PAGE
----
Europe Closes Higher

European stock markets closed higher on Wednesday after Wall Street gained on weaker oil and positive corporate news

European stock markets were higher on Wednesday. In London, the Financial Times-Stock Exchange 100 gained 44.40 points, or 0.94%, to close at 4777.40. UK stocks steamed ahead, and there was continued M&A speculation affecting individual stocks with the oil & gas and banks sectors both strong. U.S. chain Home Depot is believed to be interested in bidding for Kingfisher, according to the Daily Mail. Intrigue still surrounds the London Stock Exchange, with Deutsche Boerse setting terms for its merger offer. Meanwhile, Euronext said it will make a rival offer for the LSE in the new year. Cairn Energy gained ground after issuing a poorly received drilling update last week.

Germany's DAX gained 26.89 points, or 0.64%, to close at 4241.28, having traded at a new high for the year after Wall Street pushed ahead on weaker oil and continued positive corporate news flow. The dollar was little changed following final GDP data showing the U.S. economy grew at a 4% annual rate, slightly above the 3.9% forecast. Dealers are optimistic that not much stands in the way of further gains before year-end, despite the closing of positions ahead of the holiday break. The trading session was characterised by low volumes with short bursts of trading activity among certain sectors. Pace setters on the Dax included Altana, which is seeking to boost commission income to 40% from previous target of 32%. Dealers said its Pantoprazol stomach drug could benefit after warnings were levelled at other prescriptive drugs. Car makers VW, BMW, and DCX rose on a technical bounce. Infineon gained 0.76% as comments from CEO Ziebart reassured dealers over the company's medium-term strategy. Karstadt continued yesterday's upward correction.

In France, the CAC-40 gained 36.12 points, or 0.96%, to close at 3806.15. The CAC40 closed above the 3,800 level as Wall Street moves in positive terrain as oil falls on inventory data. Also providing support, the U.S. third-quarter GDP rose faster than expected, coming in at 4.0% versus the preliminary 3.9% reading. Locally, Enel's CEO, Paolo Scaroni, reportedly said there are no negotiations with France Telecom regarding a possible acquisition of Wind. Total benefited despite a price target downwards revision by Goldman Sachs and growing U.S. oil stocks. Sanofi-Aventis said it has repaid a 5 billion euro short-term credit line used to finance its Aventis takeover, and plans to refinance it with a revolving loan. Euronext's London ambitions seem to have come to an end as Deutsche Boerse has set merger terms for the LSE, combining the cash equities businesses of both into a single unit to be managed out of London.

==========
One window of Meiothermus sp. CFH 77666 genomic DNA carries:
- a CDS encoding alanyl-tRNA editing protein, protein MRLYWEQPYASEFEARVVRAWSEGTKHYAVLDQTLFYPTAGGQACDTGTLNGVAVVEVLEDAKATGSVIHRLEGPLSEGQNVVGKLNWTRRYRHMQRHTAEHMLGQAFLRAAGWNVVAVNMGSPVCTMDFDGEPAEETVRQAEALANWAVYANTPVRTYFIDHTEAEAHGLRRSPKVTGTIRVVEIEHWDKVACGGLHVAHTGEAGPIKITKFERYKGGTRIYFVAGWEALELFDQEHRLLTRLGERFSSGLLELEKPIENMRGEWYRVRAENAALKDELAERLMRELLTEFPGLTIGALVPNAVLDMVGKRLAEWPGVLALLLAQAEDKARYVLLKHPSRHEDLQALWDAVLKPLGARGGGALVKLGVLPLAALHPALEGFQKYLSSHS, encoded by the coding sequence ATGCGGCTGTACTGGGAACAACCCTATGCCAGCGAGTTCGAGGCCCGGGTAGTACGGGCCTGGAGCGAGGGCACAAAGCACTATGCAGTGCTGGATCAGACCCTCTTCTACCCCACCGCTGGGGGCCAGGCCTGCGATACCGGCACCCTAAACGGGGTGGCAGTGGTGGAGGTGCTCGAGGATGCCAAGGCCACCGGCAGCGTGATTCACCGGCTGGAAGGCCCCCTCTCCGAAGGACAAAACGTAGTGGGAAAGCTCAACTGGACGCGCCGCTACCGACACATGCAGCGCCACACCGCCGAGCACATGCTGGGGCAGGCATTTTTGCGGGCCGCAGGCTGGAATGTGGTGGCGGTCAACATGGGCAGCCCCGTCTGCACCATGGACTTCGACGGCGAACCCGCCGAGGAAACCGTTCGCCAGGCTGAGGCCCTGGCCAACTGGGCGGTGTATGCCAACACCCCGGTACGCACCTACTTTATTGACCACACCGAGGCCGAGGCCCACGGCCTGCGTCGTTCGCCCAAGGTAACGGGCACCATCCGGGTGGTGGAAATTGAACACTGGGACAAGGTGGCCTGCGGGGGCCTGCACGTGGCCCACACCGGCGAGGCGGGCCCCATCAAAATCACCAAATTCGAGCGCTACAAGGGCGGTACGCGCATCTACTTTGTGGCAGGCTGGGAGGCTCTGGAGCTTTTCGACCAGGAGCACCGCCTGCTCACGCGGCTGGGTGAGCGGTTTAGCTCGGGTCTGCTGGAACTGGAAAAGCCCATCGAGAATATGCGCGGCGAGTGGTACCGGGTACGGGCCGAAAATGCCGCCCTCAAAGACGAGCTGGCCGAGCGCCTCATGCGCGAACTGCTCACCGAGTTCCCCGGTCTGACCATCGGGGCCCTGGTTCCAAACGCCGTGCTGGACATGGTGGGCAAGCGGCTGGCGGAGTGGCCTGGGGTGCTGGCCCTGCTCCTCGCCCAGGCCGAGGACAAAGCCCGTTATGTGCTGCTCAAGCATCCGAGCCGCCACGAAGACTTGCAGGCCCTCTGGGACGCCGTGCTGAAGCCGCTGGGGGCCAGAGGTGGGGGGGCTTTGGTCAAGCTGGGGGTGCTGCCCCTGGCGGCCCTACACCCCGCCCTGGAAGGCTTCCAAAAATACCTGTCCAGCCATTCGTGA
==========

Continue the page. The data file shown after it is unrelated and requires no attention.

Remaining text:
Asian markets trended higher on Wednesday on the back of a rally in U.S. stocks overnight, with chip stocks getting a boost from Intel Corp's surge on Tuesday. Japan's Nikkei average rose 83.52 points, or 0.75%, to 11209.44, adding to 1.84% gains in the past three trading days. Chip-related stocks trended higher, with Advantest gaining 1.66% while Tokyo Electron edged up 0.65%. Pharmaceutical shares outperformed, with Yamanouchi Pharmaceutical up 1.32% while Fujisawa Pharmaceutical rose 1.32%.On the downside, Sanyo Electric sank almost 4% after the company said it expected a consolidated net loss of 71 billion yen for the year to March 2005, instead of its previous estimate of a 14 billion yen profit.

In Hong Kong, the benchmark Hang Seng Index was rangebound due to lack of catalysts. It lost 29.71 points, or 0.21%, to close at 14,151.08.

Canada's benchmark TSX/S&P gained 17.75 points, or 0.19%, to close at 9,255,23.

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